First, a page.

A Light in the Darkness
"A Light in the Darkness" was originally appeared in Infuze Magazine Online, April 21, 2005. It was later included in the collection A Light in the Darkness and Other Stories in 2017. Copyright © 2005 Sean Slagle Reprinted by Northside Books & Media, an imprint of AGF Publishing, with permission from the author. All rights reserved.
Blackness enveloped him as he stepped through the door. The inside was filled with an odor, perhaps of something rotting or decaying. Victor Jimanez held his right hand up to his nose and felt along the wall with his left. Surely there was a light switch somewhere, but he didn’t really know where. His hand brushed against three protruding nails. Nothing hung on them now, but Victor knew that each had at one time held something precious. He felt further along the wall. Finally, he found a switch, but when he flipped it up, nothing happened. He flipped it up and down, as if the light would magically appear.
“Jesus!” Victor called. “Jesus, where are you? Donde estas?” He waited for a reply, but received none. Victor thought that was odd since Jesus had called him just hours earlier. The first time he called, Victor didn’t have time. He was enjoying the last round of beers at Banjo Joe’s. And Maria Santanna was more than ready to go home with him. The second time, Jesus sounded more frantic, as if life and death depended upon Victor. But even then, Victor was reluctant. Jesus could take care of himself. He didn’t need Victor. Now Victor was beginning to wonder if he had been wrong.
He took a few steps toward the living room, trying to remember his way. “Jesus, you in here?” he whispered. “Donde estas? Donde estas?” In his mind, Victor could see Jesus lying dead in a back room, perhaps killed by someone they knew. There had been a lot of killings lately and Jesus was an easy target. He had been kicked out of many places lately. Victor didn’t know if people were prejudice or not, but many had told Jesus to stay away from their establishments. It wasn’t that Jesus was a bad guy or would hurt anyone, but people didn’t want his kind around. And they never had any trouble in saying so. In an age where tolerance was a big deal and the media pushed it into people’s faces, Jesus was pushed out. Victor wouldn’t blame him if he had left this God-forsaken land. Victor often thought of doing it himself, but even at its worst, the U.S. was still better than good ole Mexico. Even with that, Victor wouldn’t blame Jesus for leaving.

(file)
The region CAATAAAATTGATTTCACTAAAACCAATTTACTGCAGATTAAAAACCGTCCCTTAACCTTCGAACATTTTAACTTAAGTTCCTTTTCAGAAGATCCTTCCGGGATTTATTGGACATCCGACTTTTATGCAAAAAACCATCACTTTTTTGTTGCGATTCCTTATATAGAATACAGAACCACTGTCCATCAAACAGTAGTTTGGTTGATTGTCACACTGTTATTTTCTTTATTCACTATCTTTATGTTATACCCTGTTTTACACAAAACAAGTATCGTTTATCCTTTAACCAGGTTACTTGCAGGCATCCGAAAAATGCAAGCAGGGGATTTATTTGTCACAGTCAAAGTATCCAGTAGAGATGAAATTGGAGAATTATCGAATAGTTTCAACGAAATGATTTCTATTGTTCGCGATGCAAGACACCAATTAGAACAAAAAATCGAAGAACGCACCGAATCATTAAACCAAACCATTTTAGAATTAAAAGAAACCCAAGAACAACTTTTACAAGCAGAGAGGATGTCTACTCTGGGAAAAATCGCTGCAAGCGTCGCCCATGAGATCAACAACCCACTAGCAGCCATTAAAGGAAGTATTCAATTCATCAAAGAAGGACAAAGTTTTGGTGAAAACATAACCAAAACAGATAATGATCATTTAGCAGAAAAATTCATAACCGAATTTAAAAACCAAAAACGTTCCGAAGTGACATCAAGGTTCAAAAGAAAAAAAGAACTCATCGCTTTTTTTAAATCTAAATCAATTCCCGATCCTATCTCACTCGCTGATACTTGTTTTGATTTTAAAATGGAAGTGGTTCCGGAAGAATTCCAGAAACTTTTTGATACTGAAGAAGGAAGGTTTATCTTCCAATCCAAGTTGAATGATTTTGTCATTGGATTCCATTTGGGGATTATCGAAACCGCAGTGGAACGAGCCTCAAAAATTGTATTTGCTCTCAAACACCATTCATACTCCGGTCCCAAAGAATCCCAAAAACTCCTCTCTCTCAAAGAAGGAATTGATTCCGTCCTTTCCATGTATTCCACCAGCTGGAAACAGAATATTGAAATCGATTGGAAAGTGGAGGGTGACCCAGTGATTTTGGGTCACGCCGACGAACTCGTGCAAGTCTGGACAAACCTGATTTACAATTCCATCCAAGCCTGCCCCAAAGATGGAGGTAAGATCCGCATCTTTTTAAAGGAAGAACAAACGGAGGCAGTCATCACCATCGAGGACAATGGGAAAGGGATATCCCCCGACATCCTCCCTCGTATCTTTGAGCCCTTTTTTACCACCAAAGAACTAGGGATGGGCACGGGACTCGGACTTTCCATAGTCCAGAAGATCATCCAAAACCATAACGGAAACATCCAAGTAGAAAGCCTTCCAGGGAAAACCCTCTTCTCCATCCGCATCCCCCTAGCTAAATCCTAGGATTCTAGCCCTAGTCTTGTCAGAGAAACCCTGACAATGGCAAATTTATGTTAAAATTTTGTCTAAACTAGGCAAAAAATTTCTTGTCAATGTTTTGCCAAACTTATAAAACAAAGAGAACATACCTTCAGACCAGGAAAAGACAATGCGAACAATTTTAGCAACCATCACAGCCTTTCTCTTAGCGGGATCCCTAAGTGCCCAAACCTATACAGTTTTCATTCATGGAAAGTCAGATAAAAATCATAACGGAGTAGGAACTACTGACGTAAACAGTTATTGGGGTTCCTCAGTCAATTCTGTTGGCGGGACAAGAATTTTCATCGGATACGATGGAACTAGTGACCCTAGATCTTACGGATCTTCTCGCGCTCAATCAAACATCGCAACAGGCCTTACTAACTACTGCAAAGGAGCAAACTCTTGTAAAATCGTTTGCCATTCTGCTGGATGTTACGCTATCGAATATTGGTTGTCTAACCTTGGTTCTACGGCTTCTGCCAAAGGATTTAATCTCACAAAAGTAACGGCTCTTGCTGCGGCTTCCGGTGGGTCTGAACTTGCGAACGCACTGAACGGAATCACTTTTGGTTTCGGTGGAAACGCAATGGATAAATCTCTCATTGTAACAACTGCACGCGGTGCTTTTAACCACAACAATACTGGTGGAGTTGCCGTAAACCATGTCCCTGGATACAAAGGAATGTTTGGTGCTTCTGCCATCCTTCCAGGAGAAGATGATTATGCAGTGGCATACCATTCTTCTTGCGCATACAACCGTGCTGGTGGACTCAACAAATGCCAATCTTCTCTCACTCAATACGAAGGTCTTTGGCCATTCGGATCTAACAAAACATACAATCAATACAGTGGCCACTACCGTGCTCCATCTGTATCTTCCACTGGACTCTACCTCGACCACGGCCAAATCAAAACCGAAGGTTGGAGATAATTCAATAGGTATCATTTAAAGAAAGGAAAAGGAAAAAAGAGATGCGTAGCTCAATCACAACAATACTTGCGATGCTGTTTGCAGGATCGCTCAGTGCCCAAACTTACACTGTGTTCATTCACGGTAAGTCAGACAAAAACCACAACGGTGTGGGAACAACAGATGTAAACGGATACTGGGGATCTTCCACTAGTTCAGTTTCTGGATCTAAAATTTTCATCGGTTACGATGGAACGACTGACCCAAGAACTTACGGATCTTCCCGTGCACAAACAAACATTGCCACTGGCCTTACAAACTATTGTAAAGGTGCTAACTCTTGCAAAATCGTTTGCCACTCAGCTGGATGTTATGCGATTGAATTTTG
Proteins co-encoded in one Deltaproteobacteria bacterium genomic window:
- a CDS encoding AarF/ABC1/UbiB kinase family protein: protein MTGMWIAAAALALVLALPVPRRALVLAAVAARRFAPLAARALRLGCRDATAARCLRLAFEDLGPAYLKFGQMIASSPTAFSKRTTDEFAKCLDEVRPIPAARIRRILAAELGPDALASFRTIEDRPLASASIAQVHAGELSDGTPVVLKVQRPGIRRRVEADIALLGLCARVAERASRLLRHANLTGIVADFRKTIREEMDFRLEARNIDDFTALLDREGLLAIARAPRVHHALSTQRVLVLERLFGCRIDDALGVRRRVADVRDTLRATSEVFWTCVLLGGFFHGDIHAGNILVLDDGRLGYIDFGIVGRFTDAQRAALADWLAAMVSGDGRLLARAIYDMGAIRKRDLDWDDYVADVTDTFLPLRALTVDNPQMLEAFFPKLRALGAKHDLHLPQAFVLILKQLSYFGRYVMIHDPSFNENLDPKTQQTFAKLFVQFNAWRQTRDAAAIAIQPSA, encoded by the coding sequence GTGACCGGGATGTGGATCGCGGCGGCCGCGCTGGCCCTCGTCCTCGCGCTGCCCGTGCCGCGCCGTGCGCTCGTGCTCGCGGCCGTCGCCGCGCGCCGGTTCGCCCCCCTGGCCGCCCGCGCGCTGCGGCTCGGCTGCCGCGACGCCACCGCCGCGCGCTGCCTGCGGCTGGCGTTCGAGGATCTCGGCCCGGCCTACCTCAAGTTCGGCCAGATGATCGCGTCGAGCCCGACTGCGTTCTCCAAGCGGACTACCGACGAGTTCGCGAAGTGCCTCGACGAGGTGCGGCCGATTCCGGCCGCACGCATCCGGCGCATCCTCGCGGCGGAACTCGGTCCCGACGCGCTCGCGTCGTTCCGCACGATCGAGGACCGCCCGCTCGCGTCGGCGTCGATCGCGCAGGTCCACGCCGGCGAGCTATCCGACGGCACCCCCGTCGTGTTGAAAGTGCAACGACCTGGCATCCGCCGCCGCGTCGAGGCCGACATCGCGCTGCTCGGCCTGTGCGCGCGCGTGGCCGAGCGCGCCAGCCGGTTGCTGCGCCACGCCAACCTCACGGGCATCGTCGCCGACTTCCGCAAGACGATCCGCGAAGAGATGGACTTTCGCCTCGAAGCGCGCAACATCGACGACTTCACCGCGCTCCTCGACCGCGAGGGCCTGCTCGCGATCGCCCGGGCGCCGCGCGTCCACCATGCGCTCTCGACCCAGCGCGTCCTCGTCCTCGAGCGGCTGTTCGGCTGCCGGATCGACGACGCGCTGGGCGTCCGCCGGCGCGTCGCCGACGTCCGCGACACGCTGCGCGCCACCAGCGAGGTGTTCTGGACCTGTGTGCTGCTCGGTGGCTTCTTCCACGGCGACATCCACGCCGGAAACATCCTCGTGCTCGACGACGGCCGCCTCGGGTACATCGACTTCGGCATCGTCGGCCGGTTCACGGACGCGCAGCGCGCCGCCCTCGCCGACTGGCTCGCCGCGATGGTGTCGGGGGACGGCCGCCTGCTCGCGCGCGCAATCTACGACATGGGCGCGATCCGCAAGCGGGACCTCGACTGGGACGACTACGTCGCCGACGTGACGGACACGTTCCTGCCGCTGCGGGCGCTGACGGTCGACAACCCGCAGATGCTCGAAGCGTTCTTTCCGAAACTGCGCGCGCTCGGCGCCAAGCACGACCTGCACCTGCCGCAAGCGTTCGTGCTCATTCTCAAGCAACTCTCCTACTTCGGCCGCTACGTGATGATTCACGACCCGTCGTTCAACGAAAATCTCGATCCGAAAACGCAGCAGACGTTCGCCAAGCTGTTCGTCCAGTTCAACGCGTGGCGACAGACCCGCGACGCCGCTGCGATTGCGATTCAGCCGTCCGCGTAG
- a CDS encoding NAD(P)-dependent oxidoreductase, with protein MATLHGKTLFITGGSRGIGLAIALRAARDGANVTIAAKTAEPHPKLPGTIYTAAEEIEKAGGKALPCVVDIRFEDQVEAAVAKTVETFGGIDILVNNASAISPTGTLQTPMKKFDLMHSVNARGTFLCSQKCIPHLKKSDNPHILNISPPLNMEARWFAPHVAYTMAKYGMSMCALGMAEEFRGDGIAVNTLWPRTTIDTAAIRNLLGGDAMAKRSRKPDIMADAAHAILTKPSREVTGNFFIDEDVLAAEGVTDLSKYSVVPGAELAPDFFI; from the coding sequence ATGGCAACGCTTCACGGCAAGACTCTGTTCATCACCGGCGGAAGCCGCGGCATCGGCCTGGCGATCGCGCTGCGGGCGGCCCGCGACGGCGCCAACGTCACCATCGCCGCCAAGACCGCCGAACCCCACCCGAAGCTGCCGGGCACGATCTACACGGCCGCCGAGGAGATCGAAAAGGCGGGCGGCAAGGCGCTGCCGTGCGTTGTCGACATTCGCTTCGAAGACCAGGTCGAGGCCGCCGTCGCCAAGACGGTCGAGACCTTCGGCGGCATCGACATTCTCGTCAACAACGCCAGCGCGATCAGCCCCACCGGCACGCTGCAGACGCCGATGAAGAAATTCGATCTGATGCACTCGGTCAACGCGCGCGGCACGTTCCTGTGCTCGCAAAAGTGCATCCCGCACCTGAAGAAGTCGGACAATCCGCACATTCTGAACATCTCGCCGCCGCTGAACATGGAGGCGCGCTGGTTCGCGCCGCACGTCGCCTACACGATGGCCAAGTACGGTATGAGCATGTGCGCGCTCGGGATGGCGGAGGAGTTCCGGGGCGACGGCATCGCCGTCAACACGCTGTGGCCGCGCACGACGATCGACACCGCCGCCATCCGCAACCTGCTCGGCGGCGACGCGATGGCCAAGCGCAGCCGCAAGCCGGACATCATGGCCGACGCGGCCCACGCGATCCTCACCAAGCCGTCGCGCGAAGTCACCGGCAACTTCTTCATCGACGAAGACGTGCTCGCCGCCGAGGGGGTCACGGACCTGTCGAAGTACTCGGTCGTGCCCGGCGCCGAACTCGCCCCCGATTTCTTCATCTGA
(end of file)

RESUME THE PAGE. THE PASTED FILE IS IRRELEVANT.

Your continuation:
Slowly, Victor made his way to the sofa and leaned up against it. He reached in his pocket for his cell phone, but it wasn’t there. He must have left it at Maria’s. “I’m leaving,” Victor said. He started to take a step, but heard a shuffling in the back. “Who’s there?” He reached for his gun, then quickly realized that he had also left that at Maria’s. How could he have been so stupid? Maria just had that kind of affect on him. She could make him fall on his knees and pray to the great creator. And Victor often thanked Him for her. He took out his car keys and slid one between his fingers, then doubled his fist around the rest of the keys. Whoever was in the house was going to get a blast from the east side.
“All right,” he sighed. “I’m coming.” Taking every ounce of bravery within him, Victor stepped forward, heading to one of the back rooms. There was even less light in there. With his left hand, he rubbed the crucifix hanging around his neck. He prayed as best he could. The smell was getting worse. There was definitely something dead back there. Perhaps it was Jesus, but judging by the stench, it had been dead a lot longer than a few hours.